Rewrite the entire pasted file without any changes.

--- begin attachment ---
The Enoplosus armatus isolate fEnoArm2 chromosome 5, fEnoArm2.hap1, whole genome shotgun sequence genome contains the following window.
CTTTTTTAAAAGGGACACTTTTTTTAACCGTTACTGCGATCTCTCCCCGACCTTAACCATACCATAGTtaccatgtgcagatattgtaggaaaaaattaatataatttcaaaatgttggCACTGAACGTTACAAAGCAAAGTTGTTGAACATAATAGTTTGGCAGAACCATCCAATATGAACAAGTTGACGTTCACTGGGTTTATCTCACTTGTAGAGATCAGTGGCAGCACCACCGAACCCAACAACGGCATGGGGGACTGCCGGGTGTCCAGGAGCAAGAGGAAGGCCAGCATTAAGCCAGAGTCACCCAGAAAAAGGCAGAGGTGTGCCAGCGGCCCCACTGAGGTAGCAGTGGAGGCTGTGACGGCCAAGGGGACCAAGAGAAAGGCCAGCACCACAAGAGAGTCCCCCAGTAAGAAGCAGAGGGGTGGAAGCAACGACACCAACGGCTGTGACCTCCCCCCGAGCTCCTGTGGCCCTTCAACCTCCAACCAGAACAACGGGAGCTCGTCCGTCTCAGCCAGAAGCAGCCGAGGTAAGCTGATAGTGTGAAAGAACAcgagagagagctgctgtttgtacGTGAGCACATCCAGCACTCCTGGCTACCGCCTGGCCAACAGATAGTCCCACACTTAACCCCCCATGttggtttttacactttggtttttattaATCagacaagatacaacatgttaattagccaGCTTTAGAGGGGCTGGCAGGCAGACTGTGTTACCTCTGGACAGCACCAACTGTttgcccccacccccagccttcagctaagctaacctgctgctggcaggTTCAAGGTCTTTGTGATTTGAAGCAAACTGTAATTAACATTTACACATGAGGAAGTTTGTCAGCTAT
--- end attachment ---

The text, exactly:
The Enoplosus armatus isolate fEnoArm2 chromosome 5, fEnoArm2.hap1, whole genome shotgun sequence genome contains the following window.
CTTTTTTAAAAGGGACACTTTTTTTAACCGTTACTGCGATCTCTCCCCGACCTTAACCATACCATAGTtaccatgtgcagatattgtaggaaaaaattaatataatttcaaaatgttggCACTGAACGTTACAAAGCAAAGTTGTTGAACATAATAGTTTGGCAGAACCATCCAATATGAACAAGTTGACGTTCACTGGGTTTATCTCACTTGTAGAGATCAGTGGCAGCACCACCGAACCCAACAACGGCATGGGGGACTGCCGGGTGTCCAGGAGCAAGAGGAAGGCCAGCATTAAGCCAGAGTCACCCAGAAAAAGGCAGAGGTGTGCCAGCGGCCCCACTGAGGTAGCAGTGGAGGCTGTGACGGCCAAGGGGACCAAGAGAAAGGCCAGCACCACAAGAGAGTCCCCCAGTAAGAAGCAGAGGGGTGGAAGCAACGACACCAACGGCTGTGACCTCCCCCCGAGCTCCTGTGGCCCTTCAACCTCCAACCAGAACAACGGGAGCTCGTCCGTCTCAGCCAGAAGCAGCCGAGGTAAGCTGATAGTGTGAAAGAACAcgagagagagctgctgtttgtacGTGAGCACATCCAGCACTCCTGGCTACCGCCTGGCCAACAGATAGTCCCACACTTAACCCCCCATGttggtttttacactttggtttttattaATCagacaagatacaacatgttaattagccaGCTTTAGAGGGGCTGGCAGGCAGACTGTGTTACCTCTGGACAGCACCAACTGTttgcccccacccccagccttcagctaagctaacctgctgctggcaggTTCAAGGTCTTTGTGATTTGAAGCAAACTGTAATTAACATTTACACATGAGGAAGTTTGTCAGCTAT